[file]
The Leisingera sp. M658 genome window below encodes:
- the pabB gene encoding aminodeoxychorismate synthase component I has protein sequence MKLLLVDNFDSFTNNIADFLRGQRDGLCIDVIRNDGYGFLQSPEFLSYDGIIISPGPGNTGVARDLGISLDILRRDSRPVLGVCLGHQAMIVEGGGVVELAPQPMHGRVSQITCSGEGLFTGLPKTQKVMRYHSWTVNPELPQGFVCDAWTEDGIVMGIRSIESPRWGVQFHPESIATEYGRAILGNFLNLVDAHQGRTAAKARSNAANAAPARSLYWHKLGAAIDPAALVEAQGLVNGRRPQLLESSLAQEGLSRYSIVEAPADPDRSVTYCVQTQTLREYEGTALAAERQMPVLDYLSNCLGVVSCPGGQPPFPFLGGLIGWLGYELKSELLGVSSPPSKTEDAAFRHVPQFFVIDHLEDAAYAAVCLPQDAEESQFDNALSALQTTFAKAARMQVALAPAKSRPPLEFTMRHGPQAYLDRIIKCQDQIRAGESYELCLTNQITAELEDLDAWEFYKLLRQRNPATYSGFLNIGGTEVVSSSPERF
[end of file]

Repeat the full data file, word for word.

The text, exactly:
The Leisingera sp. M658 genome window below encodes:
- the pabB gene encoding aminodeoxychorismate synthase component I has protein sequence MKLLLVDNFDSFTNNIADFLRGQRDGLCIDVIRNDGYGFLQSPEFLSYDGIIISPGPGNTGVARDLGISLDILRRDSRPVLGVCLGHQAMIVEGGGVVELAPQPMHGRVSQITCSGEGLFTGLPKTQKVMRYHSWTVNPELPQGFVCDAWTEDGIVMGIRSIESPRWGVQFHPESIATEYGRAILGNFLNLVDAHQGRTAAKARSNAANAAPARSLYWHKLGAAIDPAALVEAQGLVNGRRPQLLESSLAQEGLSRYSIVEAPADPDRSVTYCVQTQTLREYEGTALAAERQMPVLDYLSNCLGVVSCPGGQPPFPFLGGLIGWLGYELKSELLGVSSPPSKTEDAAFRHVPQFFVIDHLEDAAYAAVCLPQDAEESQFDNALSALQTTFAKAARMQVALAPAKSRPPLEFTMRHGPQAYLDRIIKCQDQIRAGESYELCLTNQITAELEDLDAWEFYKLLRQRNPATYSGFLNIGGTEVVSSSPERF